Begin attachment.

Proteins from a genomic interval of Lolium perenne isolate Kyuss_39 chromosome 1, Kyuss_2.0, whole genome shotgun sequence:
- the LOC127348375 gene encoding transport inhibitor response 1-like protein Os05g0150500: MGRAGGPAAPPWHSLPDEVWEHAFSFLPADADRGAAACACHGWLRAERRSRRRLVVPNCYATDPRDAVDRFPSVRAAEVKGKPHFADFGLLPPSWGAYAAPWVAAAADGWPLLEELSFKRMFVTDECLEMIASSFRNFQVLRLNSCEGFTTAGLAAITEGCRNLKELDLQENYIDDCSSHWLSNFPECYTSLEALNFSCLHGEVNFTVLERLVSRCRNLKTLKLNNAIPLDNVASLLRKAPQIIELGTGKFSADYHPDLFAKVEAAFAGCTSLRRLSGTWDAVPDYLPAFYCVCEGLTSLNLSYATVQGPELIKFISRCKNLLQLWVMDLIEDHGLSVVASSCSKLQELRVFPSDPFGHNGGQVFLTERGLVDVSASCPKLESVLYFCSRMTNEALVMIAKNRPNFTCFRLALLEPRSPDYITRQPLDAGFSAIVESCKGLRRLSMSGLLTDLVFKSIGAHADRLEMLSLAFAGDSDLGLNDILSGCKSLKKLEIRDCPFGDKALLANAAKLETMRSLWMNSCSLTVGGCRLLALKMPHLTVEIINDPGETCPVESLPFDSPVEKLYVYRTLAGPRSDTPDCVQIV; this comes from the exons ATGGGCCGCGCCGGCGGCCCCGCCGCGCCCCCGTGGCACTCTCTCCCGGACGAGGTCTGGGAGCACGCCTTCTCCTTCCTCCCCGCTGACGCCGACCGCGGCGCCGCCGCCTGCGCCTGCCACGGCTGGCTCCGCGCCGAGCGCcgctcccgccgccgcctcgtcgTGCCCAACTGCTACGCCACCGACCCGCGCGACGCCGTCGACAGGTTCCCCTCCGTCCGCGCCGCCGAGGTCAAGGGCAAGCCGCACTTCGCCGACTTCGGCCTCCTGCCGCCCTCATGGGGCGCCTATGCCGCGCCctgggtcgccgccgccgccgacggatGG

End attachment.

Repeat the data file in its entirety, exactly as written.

Proteins from a genomic interval of Lolium perenne isolate Kyuss_39 chromosome 1, Kyuss_2.0, whole genome shotgun sequence:
- the LOC127348375 gene encoding transport inhibitor response 1-like protein Os05g0150500: MGRAGGPAAPPWHSLPDEVWEHAFSFLPADADRGAAACACHGWLRAERRSRRRLVVPNCYATDPRDAVDRFPSVRAAEVKGKPHFADFGLLPPSWGAYAAPWVAAAADGWPLLEELSFKRMFVTDECLEMIASSFRNFQVLRLNSCEGFTTAGLAAITEGCRNLKELDLQENYIDDCSSHWLSNFPECYTSLEALNFSCLHGEVNFTVLERLVSRCRNLKTLKLNNAIPLDNVASLLRKAPQIIELGTGKFSADYHPDLFAKVEAAFAGCTSLRRLSGTWDAVPDYLPAFYCVCEGLTSLNLSYATVQGPELIKFISRCKNLLQLWVMDLIEDHGLSVVASSCSKLQELRVFPSDPFGHNGGQVFLTERGLVDVSASCPKLESVLYFCSRMTNEALVMIAKNRPNFTCFRLALLEPRSPDYITRQPLDAGFSAIVESCKGLRRLSMSGLLTDLVFKSIGAHADRLEMLSLAFAGDSDLGLNDILSGCKSLKKLEIRDCPFGDKALLANAAKLETMRSLWMNSCSLTVGGCRLLALKMPHLTVEIINDPGETCPVESLPFDSPVEKLYVYRTLAGPRSDTPDCVQIV; this comes from the exons ATGGGCCGCGCCGGCGGCCCCGCCGCGCCCCCGTGGCACTCTCTCCCGGACGAGGTCTGGGAGCACGCCTTCTCCTTCCTCCCCGCTGACGCCGACCGCGGCGCCGCCGCCTGCGCCTGCCACGGCTGGCTCCGCGCCGAGCGCcgctcccgccgccgcctcgtcgTGCCCAACTGCTACGCCACCGACCCGCGCGACGCCGTCGACAGGTTCCCCTCCGTCCGCGCCGCCGAGGTCAAGGGCAAGCCGCACTTCGCCGACTTCGGCCTCCTGCCGCCCTCATGGGGCGCCTATGCCGCGCCctgggtcgccgccgccgccgacggatGG